Sunday, June 28, 2009

Ready. Set. Read!

“Call me Ishmael.”

“It was the best of times, it was the worst of times.”

“It was a drag queen’s worst nightmare.”

A good opening line doesn’t always mean that you’re in for an entertaining read, but it’s an auspicious start. It sets the tone. It pulls you into a story. It should give the reader an idea of what kind of book is in store. And it’s often the hardest part of a book to write.

Of the three lines above, two are classics and one is mine. Can you guess which one?

No. I did not write A Tale of Two Cities. But thank you for thinking I'm that old.

“It was a drag queen’s worst nightmare” is the opening line to DRAMA! The Four Dorothys. It’s my favorite first line that I’ve ever written. And I didn’t even write it. I "borrowed" it from a friend (with her permission) who responded with that quote when I told her the plot of the story. But how could I not use it? That line totally encapsulated the tone of the entire book series in just seven words. That’s a lot to ask from a sentence.

Which leads me to wonder if any of you have a favorite opening line? Either from books you’ve read or books you’ve written? Enquiring minds want to know.

Wednesday, June 17, 2009

Ye Olde Mailbag

One of the best things about being a writer? The letters. I've received letters and e-mails from all over the world with questions and comments about my books. Some questions show up in many of the letters I receive, so I'm betting other authors get them, too. For today's blog, a few answers:

1) Are You Your Characters? Or Are They People You Know?

No. Characters--at least in fiction--are figments of the author's imagination (see your Merriam-Webster for the definition of "fiction.") Speaking for myself, there may be facets of people I've met in the characters I've created, or there may be snippets of conversations I've overheard worked into a character's personality, but that's the extent of it. If an author wants a career--that is, they want to write multiple books, year after year--then they need to create a variety of characters with a range of personality traits. It'd get boring writing (or reading!) about the same characters forever. Plus, wouldn't it be awful if authors WERE their characters? Think about some of Agatha Christie's murderers. Or Stephen King's demented villains.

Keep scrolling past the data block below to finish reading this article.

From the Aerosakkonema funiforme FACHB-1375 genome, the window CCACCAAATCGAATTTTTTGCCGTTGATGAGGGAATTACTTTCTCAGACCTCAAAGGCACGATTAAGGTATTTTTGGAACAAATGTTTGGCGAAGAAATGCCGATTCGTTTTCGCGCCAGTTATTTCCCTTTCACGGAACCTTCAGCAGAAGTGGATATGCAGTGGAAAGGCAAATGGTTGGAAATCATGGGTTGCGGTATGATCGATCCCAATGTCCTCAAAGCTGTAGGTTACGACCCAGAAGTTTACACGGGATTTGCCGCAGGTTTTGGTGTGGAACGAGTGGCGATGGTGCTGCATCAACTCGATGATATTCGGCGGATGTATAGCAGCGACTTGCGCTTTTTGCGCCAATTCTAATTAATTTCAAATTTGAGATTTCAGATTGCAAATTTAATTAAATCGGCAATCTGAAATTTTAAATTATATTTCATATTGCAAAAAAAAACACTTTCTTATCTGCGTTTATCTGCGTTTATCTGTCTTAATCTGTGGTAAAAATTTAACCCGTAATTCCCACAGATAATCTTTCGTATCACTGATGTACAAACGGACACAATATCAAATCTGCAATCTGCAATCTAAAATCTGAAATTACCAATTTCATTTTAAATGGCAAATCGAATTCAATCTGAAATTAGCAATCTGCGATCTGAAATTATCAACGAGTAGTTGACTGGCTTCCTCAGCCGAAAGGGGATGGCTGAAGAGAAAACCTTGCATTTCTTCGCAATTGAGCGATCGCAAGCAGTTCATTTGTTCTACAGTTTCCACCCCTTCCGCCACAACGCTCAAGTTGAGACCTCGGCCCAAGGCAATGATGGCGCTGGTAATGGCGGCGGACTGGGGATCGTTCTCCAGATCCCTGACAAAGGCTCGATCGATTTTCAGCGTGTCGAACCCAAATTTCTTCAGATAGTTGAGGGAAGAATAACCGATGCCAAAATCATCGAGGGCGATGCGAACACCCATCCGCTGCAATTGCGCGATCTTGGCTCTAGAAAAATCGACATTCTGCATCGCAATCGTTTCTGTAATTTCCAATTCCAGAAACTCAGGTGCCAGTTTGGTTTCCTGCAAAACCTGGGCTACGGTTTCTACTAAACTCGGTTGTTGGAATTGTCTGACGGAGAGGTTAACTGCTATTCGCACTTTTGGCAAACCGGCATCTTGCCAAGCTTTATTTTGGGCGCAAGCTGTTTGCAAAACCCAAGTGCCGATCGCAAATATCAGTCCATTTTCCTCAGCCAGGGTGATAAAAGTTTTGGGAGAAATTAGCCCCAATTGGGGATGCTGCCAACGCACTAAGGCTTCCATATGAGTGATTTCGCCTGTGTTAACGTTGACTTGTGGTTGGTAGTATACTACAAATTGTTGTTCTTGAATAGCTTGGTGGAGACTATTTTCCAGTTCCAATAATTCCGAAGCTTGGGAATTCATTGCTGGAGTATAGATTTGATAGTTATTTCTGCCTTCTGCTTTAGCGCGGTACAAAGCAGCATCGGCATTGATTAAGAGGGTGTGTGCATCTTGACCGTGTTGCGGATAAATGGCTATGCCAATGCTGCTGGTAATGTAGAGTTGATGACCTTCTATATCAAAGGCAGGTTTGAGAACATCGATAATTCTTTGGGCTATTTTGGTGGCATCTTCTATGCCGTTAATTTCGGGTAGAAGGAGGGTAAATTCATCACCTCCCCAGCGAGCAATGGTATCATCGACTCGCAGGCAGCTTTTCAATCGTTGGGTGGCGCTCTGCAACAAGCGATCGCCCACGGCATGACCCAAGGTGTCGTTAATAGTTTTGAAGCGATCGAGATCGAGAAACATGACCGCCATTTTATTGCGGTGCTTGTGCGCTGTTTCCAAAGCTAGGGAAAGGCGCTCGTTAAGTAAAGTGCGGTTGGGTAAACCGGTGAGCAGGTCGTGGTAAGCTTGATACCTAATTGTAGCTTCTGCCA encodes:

2) Do You Design The Covers Of Your Books?

Nope. Folks with backgrounds in graphic design, art, and photography do that. The wonderful Amy Saidens does the covers for the romantic comedy line. She has talents most authors don't!

3) Why Did (Such and Such Character) Do Something So Stupid?

There are several answers to this question, so take your pick: a) Because perfect characters are boring; b) Because normal people make mistakes; c) Because it made the story more interesting; d) Because if the character hadn't made that mistake, they wouldn't have discovered XYZ.

4) Can You Name A Character _________ ? And Give Her A Boyfriend Named ____________ ?

If I do, it's coincidence. But thanks for the suggestion. (And hey, if you have characters and a story in mind, maybe YOU can write it! Why not?!?)

Monday, June 08, 2009

Too close for comfort

I have never blogged about this because my close call doesn’t seem close enough to be a close call. But just today another online article was posted about Flight 1549 that crashed into the Hudson River in New York City last January. It will not leave me alone, so I’m going to blog about it and get it off my chest.